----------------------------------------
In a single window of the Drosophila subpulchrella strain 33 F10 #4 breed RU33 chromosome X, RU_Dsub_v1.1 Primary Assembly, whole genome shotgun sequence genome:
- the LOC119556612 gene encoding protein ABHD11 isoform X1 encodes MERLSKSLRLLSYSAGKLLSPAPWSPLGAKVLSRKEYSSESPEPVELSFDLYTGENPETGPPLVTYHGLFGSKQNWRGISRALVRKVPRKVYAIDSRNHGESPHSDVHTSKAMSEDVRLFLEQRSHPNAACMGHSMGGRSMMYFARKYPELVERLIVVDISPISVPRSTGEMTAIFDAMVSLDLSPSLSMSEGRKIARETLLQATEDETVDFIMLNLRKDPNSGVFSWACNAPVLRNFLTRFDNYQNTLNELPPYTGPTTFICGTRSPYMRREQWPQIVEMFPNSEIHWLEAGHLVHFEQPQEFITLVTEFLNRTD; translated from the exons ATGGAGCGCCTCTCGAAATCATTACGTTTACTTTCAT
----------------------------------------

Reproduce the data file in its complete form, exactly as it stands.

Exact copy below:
In a single window of the Drosophila subpulchrella strain 33 F10 #4 breed RU33 chromosome X, RU_Dsub_v1.1 Primary Assembly, whole genome shotgun sequence genome:
- the LOC119556612 gene encoding protein ABHD11 isoform X1 encodes MERLSKSLRLLSYSAGKLLSPAPWSPLGAKVLSRKEYSSESPEPVELSFDLYTGENPETGPPLVTYHGLFGSKQNWRGISRALVRKVPRKVYAIDSRNHGESPHSDVHTSKAMSEDVRLFLEQRSHPNAACMGHSMGGRSMMYFARKYPELVERLIVVDISPISVPRSTGEMTAIFDAMVSLDLSPSLSMSEGRKIARETLLQATEDETVDFIMLNLRKDPNSGVFSWACNAPVLRNFLTRFDNYQNTLNELPPYTGPTTFICGTRSPYMRREQWPQIVEMFPNSEIHWLEAGHLVHFEQPQEFITLVTEFLNRTD; translated from the exons ATGGAGCGCCTCTCGAAATCATTACGTTTACTTTCAT